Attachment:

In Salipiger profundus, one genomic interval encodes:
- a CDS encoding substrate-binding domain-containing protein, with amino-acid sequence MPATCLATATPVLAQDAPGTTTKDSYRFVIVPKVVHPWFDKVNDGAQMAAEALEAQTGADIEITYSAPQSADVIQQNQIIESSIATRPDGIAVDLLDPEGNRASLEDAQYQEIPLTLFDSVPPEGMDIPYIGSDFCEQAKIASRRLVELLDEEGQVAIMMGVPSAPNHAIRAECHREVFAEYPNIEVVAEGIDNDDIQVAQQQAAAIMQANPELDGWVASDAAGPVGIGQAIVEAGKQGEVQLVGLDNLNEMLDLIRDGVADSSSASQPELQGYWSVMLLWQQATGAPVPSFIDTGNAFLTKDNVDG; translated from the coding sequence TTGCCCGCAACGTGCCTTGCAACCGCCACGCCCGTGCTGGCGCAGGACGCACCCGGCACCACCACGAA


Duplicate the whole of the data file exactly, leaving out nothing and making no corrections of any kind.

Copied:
In Salipiger profundus, one genomic interval encodes:
- a CDS encoding substrate-binding domain-containing protein, with amino-acid sequence MPATCLATATPVLAQDAPGTTTKDSYRFVIVPKVVHPWFDKVNDGAQMAAEALEAQTGADIEITYSAPQSADVIQQNQIIESSIATRPDGIAVDLLDPEGNRASLEDAQYQEIPLTLFDSVPPEGMDIPYIGSDFCEQAKIASRRLVELLDEEGQVAIMMGVPSAPNHAIRAECHREVFAEYPNIEVVAEGIDNDDIQVAQQQAAAIMQANPELDGWVASDAAGPVGIGQAIVEAGKQGEVQLVGLDNLNEMLDLIRDGVADSSSASQPELQGYWSVMLLWQQATGAPVPSFIDTGNAFLTKDNVDG; translated from the coding sequence TTGCCCGCAACGTGCCTTGCAACCGCCACGCCCGTGCTGGCGCAGGACGCACCCGGCACCACCACGAA